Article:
The coronavirus that causes CoVs is an extremely common viral infection. It is one of the most commonly reported viruses in the United States. However, there are cases of people acquiring this virus who are unaware of it and have not traveled to areas where the disease is widespread. Cases have been reported all over the US. Some of the most common symptoms include high fever, headache, stiff neck, muscle aches, nausea, vomiting, diarrhea, stomach pain, dizziness, and disorientation.
One of the easiest ways to protect yourself from getting this dangerous virus is by avoiding contact with the common strains of the virus that causes it. One of the strains, termed CA-MR3, is responsible for almost all cases of CoV. The strain is easily spread through secretions of the nose and mouth and can be contracted by touching an area that has been touched. If you believe that you have contracted CoV but have not yet gone to your doctor, it is recommended that you do so as soon as possible. This is the safest way to ensure that you have the best protection against this potentially deadly virus.
There are three vaccines currently available for preventing CoVs. The first is an improved vaccine known as CVR-K. This newer version of the vaccine works better than older versions in preventing CoVs. There are also two additional options for those wishing to receive a vaccination against CoV: One is the all injectable form of the vaccine; and the second is the shot that provide protection by placing a needle into the upper arm.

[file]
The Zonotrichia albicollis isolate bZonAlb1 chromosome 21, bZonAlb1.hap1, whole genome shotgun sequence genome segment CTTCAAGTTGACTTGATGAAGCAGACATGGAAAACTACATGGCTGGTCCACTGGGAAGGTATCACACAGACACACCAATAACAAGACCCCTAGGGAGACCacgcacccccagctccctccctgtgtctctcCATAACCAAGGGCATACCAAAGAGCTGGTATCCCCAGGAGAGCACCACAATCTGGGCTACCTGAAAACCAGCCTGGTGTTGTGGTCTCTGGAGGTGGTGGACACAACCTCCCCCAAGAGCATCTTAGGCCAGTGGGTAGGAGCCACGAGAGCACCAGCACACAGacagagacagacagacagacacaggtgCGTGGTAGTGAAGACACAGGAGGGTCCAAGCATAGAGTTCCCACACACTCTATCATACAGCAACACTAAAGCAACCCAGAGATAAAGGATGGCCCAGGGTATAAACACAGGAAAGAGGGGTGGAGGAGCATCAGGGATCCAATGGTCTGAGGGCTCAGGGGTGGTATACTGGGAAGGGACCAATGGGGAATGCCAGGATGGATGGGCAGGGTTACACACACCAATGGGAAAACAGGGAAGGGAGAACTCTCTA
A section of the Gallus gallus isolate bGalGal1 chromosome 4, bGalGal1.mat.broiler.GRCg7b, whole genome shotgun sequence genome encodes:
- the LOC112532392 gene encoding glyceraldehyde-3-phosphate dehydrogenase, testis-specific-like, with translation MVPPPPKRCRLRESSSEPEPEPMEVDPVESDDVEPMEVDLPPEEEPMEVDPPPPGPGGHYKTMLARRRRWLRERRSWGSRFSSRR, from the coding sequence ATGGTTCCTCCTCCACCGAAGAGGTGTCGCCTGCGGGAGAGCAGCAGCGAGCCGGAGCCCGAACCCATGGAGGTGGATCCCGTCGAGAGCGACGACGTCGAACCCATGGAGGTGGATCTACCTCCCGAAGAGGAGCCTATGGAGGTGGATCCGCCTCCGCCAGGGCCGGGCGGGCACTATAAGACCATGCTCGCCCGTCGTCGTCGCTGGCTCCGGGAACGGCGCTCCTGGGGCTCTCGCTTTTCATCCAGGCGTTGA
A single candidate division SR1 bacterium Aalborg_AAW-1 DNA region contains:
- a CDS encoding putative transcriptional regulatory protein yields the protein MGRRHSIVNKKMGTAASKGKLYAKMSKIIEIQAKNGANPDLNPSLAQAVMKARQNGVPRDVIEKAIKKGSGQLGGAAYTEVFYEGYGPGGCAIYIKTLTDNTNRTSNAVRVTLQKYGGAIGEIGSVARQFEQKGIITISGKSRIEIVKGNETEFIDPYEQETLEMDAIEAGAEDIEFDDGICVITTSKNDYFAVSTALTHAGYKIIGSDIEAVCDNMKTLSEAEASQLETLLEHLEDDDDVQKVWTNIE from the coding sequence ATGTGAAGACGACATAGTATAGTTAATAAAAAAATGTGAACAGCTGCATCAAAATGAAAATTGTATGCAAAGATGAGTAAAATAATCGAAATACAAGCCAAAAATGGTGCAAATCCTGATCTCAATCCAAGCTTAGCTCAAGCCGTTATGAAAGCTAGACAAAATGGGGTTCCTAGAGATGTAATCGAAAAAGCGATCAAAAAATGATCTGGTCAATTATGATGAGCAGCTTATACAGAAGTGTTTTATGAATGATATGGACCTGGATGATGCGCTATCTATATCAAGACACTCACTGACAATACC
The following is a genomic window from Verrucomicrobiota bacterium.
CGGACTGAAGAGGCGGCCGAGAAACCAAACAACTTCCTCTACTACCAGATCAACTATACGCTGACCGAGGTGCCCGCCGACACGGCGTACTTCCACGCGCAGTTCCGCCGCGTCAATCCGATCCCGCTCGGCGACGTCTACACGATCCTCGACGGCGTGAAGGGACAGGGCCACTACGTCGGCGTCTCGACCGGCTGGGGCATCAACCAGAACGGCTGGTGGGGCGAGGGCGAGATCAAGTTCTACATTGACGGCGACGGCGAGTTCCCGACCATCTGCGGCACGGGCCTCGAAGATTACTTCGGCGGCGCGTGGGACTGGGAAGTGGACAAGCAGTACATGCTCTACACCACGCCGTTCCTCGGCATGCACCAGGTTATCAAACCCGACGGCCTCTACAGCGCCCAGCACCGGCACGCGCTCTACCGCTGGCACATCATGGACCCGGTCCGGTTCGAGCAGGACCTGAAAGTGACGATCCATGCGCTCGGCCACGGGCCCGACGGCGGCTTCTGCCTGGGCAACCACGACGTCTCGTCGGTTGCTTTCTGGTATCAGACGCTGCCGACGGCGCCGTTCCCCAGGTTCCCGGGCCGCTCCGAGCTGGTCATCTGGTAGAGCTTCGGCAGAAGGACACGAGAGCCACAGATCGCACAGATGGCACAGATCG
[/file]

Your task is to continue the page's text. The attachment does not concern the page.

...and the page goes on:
Two clinical trials are currently underway with the aim of determining whether or not this vaccine is effective in preventing the disease. One study involves researchers from the Cleveland Clinic’s Department of Neurology. The testing will compare a placebo as well as the new vaccine in patients with mild to moderate CoVs. Results are expected within the next year. The other clinical trial is from the Veterans Affairs’ Center for Drug Evaluation.
While some people are prone to developing the disease, anyone can contract it. Anyone who is exposed to the virus is at risk, and includes children, health care workers, and those who live with or care for anyone who is at risk. The most common symptoms are runny nose, fever, cough, and wheezing. Those with mild to moderate CoVs should not exhibit any of these symptoms. However, those who do may experience more severe symptoms such as headaches, muscle pain, rash, conjunctivitis, and pneumonia.
There has been no discovery as to why some people are more at risk than others when it comes to getting the virus. A new coronavirus spread study is underway in Australia, where a laboratory virus known as a Novel Spouse virus has been found in the lungs of a healthy non-infected person. It is thought that this virus may trigger a genetic immune response in the lung of the non-infected individual, leading to respiratory illness in that person. The research is ongoing, and no conclusions have been made.
Other types of flaviviruses have also been isolated from patients with respiratory illnesses that had similarity to the pneumonia-like symptoms that were observed in the patients in the current study. One of the genes associated with coronavirus disease was found to be the same gene that causes human immunodeficiency virus (HIV) infection. These findings suggest that the genetic transmission of the virus may be more likely among HIV-infected individuals. Other studies are currently underway to research the possibility of an international epidemic of this disease.
This research is important for researchers to learn more about the mechanisms involved in causing this type of pneumonia and to learn more about the potential risk factors for the general population exposed to spores of this virus. The recent outbreak at the Cleveland Clinic is a reminder that the prevention of this disease requires not only effective treatment of existing outbreaks, but also avoidance of contact with those that might cause an outbreak. It is essential to understand the role of the respiratory tract in conveying viruses and other harmful agents to and from others.